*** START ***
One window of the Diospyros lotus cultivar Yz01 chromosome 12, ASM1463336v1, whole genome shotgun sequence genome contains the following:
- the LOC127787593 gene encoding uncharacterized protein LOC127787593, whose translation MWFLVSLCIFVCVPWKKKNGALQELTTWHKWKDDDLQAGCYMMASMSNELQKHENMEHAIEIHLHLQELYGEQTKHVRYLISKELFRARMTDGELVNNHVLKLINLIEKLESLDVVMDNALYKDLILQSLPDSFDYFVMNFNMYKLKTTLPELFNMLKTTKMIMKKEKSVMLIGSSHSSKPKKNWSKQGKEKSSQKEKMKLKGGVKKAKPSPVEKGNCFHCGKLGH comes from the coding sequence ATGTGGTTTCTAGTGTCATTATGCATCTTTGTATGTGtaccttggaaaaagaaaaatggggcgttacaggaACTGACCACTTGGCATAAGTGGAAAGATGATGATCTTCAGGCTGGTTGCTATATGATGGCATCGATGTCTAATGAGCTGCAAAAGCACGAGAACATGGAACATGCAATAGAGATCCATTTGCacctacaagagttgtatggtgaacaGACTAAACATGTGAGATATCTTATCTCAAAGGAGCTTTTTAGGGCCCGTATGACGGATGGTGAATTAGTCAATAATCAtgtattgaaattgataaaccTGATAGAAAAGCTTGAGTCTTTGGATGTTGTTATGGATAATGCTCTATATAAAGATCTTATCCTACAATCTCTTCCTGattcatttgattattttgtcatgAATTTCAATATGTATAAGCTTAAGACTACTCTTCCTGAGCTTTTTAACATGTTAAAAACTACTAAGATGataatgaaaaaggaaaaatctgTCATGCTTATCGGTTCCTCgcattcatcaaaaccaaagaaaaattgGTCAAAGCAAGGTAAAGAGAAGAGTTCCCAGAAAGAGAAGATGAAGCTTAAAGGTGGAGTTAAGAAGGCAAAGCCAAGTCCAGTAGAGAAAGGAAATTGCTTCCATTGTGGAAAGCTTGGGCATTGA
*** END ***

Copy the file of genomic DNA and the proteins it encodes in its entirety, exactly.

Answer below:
One window of the Diospyros lotus cultivar Yz01 chromosome 12, ASM1463336v1, whole genome shotgun sequence genome contains the following:
- the LOC127787593 gene encoding uncharacterized protein LOC127787593, whose translation MWFLVSLCIFVCVPWKKKNGALQELTTWHKWKDDDLQAGCYMMASMSNELQKHENMEHAIEIHLHLQELYGEQTKHVRYLISKELFRARMTDGELVNNHVLKLINLIEKLESLDVVMDNALYKDLILQSLPDSFDYFVMNFNMYKLKTTLPELFNMLKTTKMIMKKEKSVMLIGSSHSSKPKKNWSKQGKEKSSQKEKMKLKGGVKKAKPSPVEKGNCFHCGKLGH comes from the coding sequence ATGTGGTTTCTAGTGTCATTATGCATCTTTGTATGTGtaccttggaaaaagaaaaatggggcgttacaggaACTGACCACTTGGCATAAGTGGAAAGATGATGATCTTCAGGCTGGTTGCTATATGATGGCATCGATGTCTAATGAGCTGCAAAAGCACGAGAACATGGAACATGCAATAGAGATCCATTTGCacctacaagagttgtatggtgaacaGACTAAACATGTGAGATATCTTATCTCAAAGGAGCTTTTTAGGGCCCGTATGACGGATGGTGAATTAGTCAATAATCAtgtattgaaattgataaaccTGATAGAAAAGCTTGAGTCTTTGGATGTTGTTATGGATAATGCTCTATATAAAGATCTTATCCTACAATCTCTTCCTGattcatttgattattttgtcatgAATTTCAATATGTATAAGCTTAAGACTACTCTTCCTGAGCTTTTTAACATGTTAAAAACTACTAAGATGataatgaaaaaggaaaaatctgTCATGCTTATCGGTTCCTCgcattcatcaaaaccaaagaaaaattgGTCAAAGCAAGGTAAAGAGAAGAGTTCCCAGAAAGAGAAGATGAAGCTTAAAGGTGGAGTTAAGAAGGCAAAGCCAAGTCCAGTAGAGAAAGGAAATTGCTTCCATTGTGGAAAGCTTGGGCATTGA